Responding to the needs of children in crisis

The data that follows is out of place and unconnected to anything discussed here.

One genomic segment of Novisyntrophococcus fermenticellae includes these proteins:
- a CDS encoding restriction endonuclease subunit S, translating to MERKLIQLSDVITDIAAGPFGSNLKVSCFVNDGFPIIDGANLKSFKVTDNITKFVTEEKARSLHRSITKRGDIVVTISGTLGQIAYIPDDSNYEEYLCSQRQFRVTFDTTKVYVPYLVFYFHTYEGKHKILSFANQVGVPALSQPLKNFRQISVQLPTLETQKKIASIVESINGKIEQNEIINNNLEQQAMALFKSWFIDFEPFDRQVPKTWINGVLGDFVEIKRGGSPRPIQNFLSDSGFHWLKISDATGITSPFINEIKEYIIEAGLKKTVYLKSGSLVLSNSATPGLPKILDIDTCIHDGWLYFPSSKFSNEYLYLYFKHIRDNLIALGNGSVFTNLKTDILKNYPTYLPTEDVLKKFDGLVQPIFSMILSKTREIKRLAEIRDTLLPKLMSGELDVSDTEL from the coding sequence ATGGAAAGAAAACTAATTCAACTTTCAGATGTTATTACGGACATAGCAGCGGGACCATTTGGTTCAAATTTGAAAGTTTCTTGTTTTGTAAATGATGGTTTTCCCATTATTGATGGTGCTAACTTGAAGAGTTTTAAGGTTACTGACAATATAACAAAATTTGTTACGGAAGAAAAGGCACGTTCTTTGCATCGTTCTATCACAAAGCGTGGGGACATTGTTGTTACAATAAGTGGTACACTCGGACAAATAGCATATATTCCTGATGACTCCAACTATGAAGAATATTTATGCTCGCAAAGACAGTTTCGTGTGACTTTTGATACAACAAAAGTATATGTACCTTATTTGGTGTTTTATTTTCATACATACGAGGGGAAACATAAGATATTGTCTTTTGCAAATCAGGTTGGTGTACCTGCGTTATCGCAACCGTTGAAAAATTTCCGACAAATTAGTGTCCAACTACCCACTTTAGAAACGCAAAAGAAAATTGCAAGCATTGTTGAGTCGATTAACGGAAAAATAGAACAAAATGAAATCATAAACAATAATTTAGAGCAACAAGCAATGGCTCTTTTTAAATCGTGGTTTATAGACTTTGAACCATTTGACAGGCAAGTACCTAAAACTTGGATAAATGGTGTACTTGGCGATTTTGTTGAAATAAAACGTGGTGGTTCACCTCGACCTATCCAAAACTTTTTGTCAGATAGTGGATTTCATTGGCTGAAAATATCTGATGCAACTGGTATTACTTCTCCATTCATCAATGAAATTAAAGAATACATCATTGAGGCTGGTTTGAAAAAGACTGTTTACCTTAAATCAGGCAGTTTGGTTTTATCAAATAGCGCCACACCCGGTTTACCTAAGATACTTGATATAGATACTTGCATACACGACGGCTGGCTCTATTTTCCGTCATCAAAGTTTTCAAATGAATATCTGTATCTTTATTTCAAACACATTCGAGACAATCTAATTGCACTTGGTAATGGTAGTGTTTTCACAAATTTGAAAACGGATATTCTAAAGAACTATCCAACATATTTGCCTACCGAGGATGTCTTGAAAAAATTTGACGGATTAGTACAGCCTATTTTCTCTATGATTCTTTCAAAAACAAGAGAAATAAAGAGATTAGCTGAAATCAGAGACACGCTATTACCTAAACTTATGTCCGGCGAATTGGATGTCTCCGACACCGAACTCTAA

This paper explores the issues confronting service providers setting up child and family mental health programmes in conflict, post conflict and disaster areas. Drawing on clinical experience and research in humanitarian settings, it calls for greater attention to the child’s perspective, their individuality and the cultural, social and political context in which they live. It argues that those concerned with the psychopathology of children in crises should widen their frame of reference beyond narrowly defined traumatic reactions to include other mental health and psychosocial issues, including the current problems of daily life and the needs of children with pre-existing psychiatric disorders. It recommends culturally valid means of assessment, the creation of age-appropriate services and training for primary healthcare workers. Children’s mental health needs in crises are varied, complex and intimately connected with their needs for security, food, shelter, education and family connection. This requires holistic, rights-based approaches that can access resources to address basic needs, advocate for security and protection, and recognize and address the needs of the more vulnerable children. This is the approach recommended by the Inter Agency Standing Committee Guidelines for Mental health and Psychosocial Support in Emergency Settings.